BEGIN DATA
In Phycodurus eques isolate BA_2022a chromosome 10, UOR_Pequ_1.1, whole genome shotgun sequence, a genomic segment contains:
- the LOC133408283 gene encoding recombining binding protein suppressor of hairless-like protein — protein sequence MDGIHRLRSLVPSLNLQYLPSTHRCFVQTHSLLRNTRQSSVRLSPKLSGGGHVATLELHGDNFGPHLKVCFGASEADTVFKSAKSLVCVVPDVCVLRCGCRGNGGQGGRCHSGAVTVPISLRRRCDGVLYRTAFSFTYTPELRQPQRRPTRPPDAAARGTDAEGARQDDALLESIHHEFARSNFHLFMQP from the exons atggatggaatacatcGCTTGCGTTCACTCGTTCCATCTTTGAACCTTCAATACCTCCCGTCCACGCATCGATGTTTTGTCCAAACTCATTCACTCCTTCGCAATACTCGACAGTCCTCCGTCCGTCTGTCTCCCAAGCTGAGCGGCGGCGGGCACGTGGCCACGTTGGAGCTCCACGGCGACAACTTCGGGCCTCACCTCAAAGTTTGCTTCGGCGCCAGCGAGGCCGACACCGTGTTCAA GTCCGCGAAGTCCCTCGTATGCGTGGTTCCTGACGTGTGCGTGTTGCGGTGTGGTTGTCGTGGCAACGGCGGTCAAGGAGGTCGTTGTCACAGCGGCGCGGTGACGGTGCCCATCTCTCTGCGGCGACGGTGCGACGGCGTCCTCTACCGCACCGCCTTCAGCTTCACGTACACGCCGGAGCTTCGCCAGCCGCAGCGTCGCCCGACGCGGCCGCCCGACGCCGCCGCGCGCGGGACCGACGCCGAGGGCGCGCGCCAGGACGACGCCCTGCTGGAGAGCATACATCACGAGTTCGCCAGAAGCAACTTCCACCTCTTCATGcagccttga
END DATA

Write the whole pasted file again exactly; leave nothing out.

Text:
In Phycodurus eques isolate BA_2022a chromosome 10, UOR_Pequ_1.1, whole genome shotgun sequence, a genomic segment contains:
- the LOC133408283 gene encoding recombining binding protein suppressor of hairless-like protein — protein sequence MDGIHRLRSLVPSLNLQYLPSTHRCFVQTHSLLRNTRQSSVRLSPKLSGGGHVATLELHGDNFGPHLKVCFGASEADTVFKSAKSLVCVVPDVCVLRCGCRGNGGQGGRCHSGAVTVPISLRRRCDGVLYRTAFSFTYTPELRQPQRRPTRPPDAAARGTDAEGARQDDALLESIHHEFARSNFHLFMQP from the exons atggatggaatacatcGCTTGCGTTCACTCGTTCCATCTTTGAACCTTCAATACCTCCCGTCCACGCATCGATGTTTTGTCCAAACTCATTCACTCCTTCGCAATACTCGACAGTCCTCCGTCCGTCTGTCTCCCAAGCTGAGCGGCGGCGGGCACGTGGCCACGTTGGAGCTCCACGGCGACAACTTCGGGCCTCACCTCAAAGTTTGCTTCGGCGCCAGCGAGGCCGACACCGTGTTCAA GTCCGCGAAGTCCCTCGTATGCGTGGTTCCTGACGTGTGCGTGTTGCGGTGTGGTTGTCGTGGCAACGGCGGTCAAGGAGGTCGTTGTCACAGCGGCGCGGTGACGGTGCCCATCTCTCTGCGGCGACGGTGCGACGGCGTCCTCTACCGCACCGCCTTCAGCTTCACGTACACGCCGGAGCTTCGCCAGCCGCAGCGTCGCCCGACGCGGCCGCCCGACGCCGCCGCGCGCGGGACCGACGCCGAGGGCGCGCGCCAGGACGACGCCCTGCTGGAGAGCATACATCACGAGTTCGCCAGAAGCAACTTCCACCTCTTCATGcagccttga